My first and biggest fan
Mia walked up the gangplank slowly, holding her suitcase tightly as she did so. The Santa Georgia was a beautiful cruise ship. Long, sleek and and white, everything about her looked expensive. She still couldn't believe her Dad, a doctor in her home town of Miami, Florida, had been willing to pay for her fare to cross the Caribbean sea just to visit her aunt who was a well known writer in the Bahamas.
He'd said it would be an early birthday present, to spend a month in the Bahamas for her sixteenth birthday. A birthday which was in exactly two weeks. She realized he was probably still feeling guilty about Tammy, the girlfriend he would soon marry. Mia's mom had died ten years ago, crushing them both. She had never even considered the idea that her father might find happiness again. And though she was glad for him, there was still a lot of hurt. How could he ever replace her mother? Though she knew her father loved her, he had a tendency to try and buy her approval. The trip would be nice, but she still wasn't sure about Tammy.
A young woman in a white sailor suit stared expectantly at Mia. Mia, startled out of her reverie, fumbled for the slip of paper certifying she had paid for this trip. The woman took it, punched some holes in it, then matched the number at the top to the clipboard she was holding.
"2118 Mia Curtis, is that correct?"
"Just a reminder, your room is 103. Go straight down this deck, up the B stairs and turn left. Entertainment features and today's menu are in the second lobby which is on the lower deck." She smiled, then turned her attention to the next person in line.
Mia walked quickly. She felt like she was in dream that would shatter at any moment.
I'm actually on a cruise ship! How cool is that?
She wished she could have brought friends along, but that would have been way too expensive. She turned left as instructed through a pair of white double doors, and found herself in a cool, carpeted hallway. All the doors were painted a pale blue, and had the room numbers in brass at the top. She found 103 almost immediately. It was right at the end of the hall. She opened her purse, and pulled out the little gold key she'd been given while getting her certification sheet.
The lock clicked and she pushed open the door. It was a nice little room with a tropical theme to it. The walls were painted a seashell pink and there were palm trees on the bedspread. There was a writing desk and chair in the corner and a tiny bathroom near the door. A large T.V sat in front of the bed and a big porthole above the desk gave a good view of the main deck.
Mia turned on the air conditioner immediately, trying to get rid of the hot sticky feeling from the humid air outside. Then she put down her suitcase and let herself fall with a thump onto the bed, her arms outstretched. This was most definitely the best birthday present she'd ever gotten.
The next day was like a dream. Eating at the restaurant for breakfast, listening to the jazz band play at dinner, playing in the pool hall. The best part was the freedom, being able to come and go at her own will. She knew her Dad would never have let her go on this trip if he didn't trust her, and felt a deep sense of pride that he did.
On the second day, Mia decided to explore the ship. After she had inspected every inch from the small theatre to the spa room she climbed up to the highest deck and gazed out over the ocean. The water was an amazing turquoise blue, and rippled and sparkled in the sunlight. She noticed it seemed a little choppier than yesterday, but it was probably because of the warm but strong wind they'd gotten today. Around late afternoon she decided to go write in her diary. She was determined to have a keepsake of this trip.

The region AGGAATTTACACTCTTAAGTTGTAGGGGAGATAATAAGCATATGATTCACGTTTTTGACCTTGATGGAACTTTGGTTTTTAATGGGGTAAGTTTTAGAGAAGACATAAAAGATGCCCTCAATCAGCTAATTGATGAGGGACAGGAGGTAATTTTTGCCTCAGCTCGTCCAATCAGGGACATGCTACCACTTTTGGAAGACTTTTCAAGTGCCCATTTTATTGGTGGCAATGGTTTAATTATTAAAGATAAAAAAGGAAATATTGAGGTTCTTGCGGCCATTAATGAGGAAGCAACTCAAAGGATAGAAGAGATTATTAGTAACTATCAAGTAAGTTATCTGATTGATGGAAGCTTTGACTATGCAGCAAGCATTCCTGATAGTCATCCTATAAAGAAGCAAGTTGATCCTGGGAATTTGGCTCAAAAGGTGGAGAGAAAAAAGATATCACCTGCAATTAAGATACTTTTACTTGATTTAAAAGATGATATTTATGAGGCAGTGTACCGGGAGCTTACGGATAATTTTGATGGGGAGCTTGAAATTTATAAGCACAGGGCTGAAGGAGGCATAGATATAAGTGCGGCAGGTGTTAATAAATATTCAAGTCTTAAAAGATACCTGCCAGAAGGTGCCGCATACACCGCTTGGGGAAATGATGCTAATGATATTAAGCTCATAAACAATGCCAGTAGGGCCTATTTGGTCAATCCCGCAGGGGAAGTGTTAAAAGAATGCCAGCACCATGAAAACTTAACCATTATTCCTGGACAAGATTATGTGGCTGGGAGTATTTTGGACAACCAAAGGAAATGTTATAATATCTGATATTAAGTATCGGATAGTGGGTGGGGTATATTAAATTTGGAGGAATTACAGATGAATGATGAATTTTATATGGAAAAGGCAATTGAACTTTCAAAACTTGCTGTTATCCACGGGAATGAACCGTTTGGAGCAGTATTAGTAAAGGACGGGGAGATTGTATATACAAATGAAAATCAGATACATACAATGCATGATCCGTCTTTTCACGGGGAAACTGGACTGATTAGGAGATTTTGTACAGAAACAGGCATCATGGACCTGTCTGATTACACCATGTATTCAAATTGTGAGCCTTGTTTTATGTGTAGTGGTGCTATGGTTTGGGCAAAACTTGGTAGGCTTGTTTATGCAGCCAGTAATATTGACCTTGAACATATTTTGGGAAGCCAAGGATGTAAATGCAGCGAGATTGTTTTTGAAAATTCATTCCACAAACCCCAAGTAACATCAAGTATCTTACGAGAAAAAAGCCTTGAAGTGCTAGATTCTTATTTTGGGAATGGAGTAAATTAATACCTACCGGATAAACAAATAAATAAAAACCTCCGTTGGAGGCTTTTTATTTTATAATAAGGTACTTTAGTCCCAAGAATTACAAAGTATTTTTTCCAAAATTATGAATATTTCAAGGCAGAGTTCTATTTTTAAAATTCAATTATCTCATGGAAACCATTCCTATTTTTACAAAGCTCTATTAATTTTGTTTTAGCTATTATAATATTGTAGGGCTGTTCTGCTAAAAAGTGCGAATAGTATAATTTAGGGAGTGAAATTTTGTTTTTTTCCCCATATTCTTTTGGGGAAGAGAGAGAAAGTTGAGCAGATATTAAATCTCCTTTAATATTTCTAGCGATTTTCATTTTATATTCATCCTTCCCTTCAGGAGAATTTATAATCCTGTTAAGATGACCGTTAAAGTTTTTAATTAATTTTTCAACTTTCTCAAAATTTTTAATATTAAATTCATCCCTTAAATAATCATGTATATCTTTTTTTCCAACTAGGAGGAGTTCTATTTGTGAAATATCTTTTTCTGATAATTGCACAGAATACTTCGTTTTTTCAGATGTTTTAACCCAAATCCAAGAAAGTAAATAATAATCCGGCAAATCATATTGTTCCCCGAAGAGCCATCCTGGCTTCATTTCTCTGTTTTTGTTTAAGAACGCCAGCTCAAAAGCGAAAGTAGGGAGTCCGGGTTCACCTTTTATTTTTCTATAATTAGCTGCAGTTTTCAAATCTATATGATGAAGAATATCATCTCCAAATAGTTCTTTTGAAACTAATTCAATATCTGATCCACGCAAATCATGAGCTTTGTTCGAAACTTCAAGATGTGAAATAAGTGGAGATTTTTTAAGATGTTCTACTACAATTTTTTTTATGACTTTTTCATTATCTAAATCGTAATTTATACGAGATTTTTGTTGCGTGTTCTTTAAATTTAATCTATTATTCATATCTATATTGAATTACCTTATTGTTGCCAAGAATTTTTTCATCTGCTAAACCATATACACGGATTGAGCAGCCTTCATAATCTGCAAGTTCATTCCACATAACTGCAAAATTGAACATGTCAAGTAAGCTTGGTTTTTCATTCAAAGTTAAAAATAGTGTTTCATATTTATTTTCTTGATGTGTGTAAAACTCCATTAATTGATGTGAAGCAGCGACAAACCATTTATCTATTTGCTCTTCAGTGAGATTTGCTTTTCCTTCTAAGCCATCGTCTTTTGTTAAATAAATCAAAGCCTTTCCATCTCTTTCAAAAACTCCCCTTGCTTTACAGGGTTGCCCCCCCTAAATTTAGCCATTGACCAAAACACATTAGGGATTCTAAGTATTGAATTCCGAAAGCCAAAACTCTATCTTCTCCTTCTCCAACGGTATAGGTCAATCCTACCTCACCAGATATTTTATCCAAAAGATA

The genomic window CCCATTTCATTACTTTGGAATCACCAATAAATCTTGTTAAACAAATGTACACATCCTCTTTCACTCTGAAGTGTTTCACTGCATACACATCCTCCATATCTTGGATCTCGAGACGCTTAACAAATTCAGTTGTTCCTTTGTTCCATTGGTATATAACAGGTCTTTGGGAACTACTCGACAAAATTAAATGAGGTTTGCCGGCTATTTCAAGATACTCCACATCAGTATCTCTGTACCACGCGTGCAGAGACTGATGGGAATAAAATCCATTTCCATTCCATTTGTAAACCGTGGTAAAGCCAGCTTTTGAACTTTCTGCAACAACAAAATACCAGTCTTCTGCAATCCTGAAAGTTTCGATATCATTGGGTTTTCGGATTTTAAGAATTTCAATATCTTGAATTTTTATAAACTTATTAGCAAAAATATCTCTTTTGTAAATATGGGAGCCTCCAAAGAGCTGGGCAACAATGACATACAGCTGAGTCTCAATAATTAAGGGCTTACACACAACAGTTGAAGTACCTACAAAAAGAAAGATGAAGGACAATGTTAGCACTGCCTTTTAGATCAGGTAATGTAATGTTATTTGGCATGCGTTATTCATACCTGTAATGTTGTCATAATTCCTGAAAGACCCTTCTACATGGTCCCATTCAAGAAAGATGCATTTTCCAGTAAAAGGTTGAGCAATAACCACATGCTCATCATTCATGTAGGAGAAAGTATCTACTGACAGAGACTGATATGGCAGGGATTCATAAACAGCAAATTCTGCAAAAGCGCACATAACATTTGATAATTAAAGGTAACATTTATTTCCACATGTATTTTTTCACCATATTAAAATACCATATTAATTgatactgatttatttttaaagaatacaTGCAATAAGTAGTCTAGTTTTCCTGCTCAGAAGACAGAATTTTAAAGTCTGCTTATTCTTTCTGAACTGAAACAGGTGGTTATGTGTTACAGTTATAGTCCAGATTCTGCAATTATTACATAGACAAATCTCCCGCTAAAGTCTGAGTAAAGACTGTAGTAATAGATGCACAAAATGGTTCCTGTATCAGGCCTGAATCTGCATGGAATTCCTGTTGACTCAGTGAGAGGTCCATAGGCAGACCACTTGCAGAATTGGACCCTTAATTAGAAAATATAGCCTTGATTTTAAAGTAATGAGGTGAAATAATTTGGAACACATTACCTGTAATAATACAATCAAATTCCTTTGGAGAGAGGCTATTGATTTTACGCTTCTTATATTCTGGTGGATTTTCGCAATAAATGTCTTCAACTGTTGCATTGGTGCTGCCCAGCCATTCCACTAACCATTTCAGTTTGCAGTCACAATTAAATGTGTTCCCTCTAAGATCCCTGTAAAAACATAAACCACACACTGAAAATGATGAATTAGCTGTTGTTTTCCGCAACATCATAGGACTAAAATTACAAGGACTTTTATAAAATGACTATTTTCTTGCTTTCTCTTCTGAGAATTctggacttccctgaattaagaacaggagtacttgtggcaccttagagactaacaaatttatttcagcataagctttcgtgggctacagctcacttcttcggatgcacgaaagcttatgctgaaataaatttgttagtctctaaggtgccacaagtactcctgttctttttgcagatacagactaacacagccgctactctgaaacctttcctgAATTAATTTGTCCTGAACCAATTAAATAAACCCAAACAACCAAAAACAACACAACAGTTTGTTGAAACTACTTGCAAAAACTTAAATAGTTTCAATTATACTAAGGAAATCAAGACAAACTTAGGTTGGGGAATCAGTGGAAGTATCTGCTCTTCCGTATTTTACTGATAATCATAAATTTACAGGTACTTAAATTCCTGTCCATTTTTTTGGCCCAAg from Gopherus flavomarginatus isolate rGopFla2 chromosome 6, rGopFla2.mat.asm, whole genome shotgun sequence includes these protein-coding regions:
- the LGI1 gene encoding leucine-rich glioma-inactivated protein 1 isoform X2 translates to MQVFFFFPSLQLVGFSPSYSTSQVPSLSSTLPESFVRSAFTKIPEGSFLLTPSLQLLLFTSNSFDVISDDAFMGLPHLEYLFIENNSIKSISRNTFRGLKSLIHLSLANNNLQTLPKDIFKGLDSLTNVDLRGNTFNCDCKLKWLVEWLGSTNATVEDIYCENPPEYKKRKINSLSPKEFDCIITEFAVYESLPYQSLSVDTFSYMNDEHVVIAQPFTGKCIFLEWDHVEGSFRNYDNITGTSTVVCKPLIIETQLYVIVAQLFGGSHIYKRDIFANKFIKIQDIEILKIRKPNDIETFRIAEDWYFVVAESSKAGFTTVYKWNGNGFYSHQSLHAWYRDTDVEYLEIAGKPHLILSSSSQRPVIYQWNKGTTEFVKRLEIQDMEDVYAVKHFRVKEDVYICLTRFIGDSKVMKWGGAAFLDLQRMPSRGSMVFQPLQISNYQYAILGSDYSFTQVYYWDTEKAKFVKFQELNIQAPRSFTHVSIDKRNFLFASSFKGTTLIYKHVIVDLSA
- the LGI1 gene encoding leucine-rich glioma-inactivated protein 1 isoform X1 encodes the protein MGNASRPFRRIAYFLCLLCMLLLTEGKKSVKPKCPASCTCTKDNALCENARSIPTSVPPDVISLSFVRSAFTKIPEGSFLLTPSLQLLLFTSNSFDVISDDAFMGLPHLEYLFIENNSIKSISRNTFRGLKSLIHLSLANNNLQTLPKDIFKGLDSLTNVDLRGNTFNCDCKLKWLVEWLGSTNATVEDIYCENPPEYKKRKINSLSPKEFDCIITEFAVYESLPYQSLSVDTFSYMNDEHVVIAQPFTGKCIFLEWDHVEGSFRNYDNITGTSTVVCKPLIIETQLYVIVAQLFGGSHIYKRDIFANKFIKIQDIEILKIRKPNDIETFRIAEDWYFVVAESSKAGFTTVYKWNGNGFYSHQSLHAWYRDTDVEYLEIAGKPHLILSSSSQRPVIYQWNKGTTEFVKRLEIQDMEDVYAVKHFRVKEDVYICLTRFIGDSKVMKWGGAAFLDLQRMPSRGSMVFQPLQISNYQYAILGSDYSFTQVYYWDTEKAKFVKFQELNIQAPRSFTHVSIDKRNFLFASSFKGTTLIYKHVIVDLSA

She sat down at the little desk and pulled her leather journal out of the suitcase.
Today I ate in the Café Paris . They served pasta with garlic bread and wine. I didn't have the wine of course, but the man at the table across from me did. He got so drunk, the waiter had to help him back to his room. He was singing ' ring around the rosy' as they led him out the door. I don't understand why they let him order so much wine in the first place. I guess they're not worried about drunk driving around here. If he got too rowdy, they could always throw him overboard…
She was just describing the spa room when the patch of sunlight that had been on her page vanished. She looked up, surprised. Through the porthole, she could see the sun had disappeared in a mass of grey clouds. She thought she heard a distant rumble.
Thunder? It couldn't be. Most likely it was the constant humming of the ships engines.
Mia shrugged, and turned on the desk lamp, quickly finishing the entry. At 6 o'clock she went down to the restaurant Carnivalle, the main eating place on the ship. By the time she got back to her room it was quarter to eight. She surfed some channels, and was just about to turn in, when the word ' Miami' on the weather channel caught her attention.
"- It is apparent this hot sunny weather will continue for some time. So for all you people in the North Vickers, lower Miami area, don't be shy to venture forth to the beach this weekend. The temperature should be hitting a high of around 30 C, so don't forget to pack that sunscreen. And for other weather news tonight, a tropical stor-"
Mia turned off the T.V. quickly. She could already feel the homesickness setting in. How was it possible to hear the word Miami and not think of home? She wondered what her Dad was doing right now. Did he miss her? She set the alarm clock on the night table for seven thirty, then lay down and pulled the covers up to her chin. She was just wondering how many passengers were actually on this cruise when her eyelids slowly drooped, and she fell fast asleep.